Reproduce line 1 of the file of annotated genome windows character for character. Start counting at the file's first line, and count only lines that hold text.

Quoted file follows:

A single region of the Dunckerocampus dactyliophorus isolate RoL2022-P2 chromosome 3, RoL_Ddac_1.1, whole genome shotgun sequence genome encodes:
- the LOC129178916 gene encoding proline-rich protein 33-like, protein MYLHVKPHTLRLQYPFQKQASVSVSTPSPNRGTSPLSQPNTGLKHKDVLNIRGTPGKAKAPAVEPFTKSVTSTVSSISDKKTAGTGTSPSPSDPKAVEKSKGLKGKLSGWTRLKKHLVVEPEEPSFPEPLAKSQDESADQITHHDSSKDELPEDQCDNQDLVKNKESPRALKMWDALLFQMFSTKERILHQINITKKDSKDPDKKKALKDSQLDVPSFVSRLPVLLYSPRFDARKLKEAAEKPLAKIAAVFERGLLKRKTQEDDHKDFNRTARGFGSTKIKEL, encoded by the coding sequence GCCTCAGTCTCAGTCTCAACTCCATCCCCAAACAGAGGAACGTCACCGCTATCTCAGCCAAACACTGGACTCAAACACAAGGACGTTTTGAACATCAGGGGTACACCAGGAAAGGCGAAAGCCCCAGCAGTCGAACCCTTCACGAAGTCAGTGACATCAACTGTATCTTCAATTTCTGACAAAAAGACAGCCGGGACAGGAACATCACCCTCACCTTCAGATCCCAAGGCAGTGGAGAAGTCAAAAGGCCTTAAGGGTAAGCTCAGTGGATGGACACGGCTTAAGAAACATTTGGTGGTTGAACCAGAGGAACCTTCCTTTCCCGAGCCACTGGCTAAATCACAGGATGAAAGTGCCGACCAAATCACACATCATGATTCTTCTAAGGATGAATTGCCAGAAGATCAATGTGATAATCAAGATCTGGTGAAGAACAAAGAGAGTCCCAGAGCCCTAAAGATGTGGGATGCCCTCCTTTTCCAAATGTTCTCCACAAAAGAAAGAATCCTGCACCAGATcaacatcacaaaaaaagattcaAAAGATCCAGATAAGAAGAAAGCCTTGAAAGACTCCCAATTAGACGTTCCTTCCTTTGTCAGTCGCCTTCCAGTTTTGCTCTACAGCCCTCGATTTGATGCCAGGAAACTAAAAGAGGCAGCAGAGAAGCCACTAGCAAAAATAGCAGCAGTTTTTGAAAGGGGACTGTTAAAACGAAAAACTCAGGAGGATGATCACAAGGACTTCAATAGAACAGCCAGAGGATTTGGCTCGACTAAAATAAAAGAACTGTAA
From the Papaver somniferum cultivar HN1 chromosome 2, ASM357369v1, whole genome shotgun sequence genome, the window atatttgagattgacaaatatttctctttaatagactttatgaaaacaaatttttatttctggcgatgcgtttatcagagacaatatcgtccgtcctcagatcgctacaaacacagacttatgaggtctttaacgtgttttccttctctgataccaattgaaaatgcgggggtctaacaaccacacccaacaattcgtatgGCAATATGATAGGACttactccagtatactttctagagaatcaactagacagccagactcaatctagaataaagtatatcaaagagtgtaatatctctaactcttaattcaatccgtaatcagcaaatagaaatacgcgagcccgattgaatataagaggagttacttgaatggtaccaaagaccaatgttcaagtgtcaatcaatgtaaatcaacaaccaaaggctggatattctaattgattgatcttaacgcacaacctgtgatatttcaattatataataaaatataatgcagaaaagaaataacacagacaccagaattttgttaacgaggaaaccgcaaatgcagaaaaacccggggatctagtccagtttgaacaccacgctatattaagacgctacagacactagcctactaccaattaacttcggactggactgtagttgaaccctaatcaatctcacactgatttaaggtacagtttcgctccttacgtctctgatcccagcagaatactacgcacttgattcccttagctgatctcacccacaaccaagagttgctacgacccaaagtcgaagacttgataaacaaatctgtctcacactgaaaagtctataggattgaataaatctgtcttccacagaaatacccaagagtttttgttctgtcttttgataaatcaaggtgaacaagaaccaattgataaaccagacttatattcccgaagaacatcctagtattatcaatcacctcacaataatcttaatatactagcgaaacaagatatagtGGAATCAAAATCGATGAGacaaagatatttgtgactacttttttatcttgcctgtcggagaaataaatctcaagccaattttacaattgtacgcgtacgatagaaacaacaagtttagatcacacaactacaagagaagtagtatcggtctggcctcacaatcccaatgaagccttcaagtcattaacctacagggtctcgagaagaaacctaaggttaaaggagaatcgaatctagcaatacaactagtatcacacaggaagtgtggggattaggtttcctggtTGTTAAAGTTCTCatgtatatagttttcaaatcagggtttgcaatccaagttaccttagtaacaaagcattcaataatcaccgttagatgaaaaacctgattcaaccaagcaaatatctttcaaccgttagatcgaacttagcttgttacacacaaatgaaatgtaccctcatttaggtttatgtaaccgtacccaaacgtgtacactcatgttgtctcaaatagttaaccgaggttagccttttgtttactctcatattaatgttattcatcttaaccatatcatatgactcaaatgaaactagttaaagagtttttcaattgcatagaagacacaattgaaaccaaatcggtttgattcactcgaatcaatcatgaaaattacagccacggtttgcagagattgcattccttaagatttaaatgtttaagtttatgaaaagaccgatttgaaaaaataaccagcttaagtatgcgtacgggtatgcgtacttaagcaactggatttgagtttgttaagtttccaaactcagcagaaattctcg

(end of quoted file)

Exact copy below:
A single region of the Dunckerocampus dactyliophorus isolate RoL2022-P2 chromosome 3, RoL_Ddac_1.1, whole genome shotgun sequence genome encodes: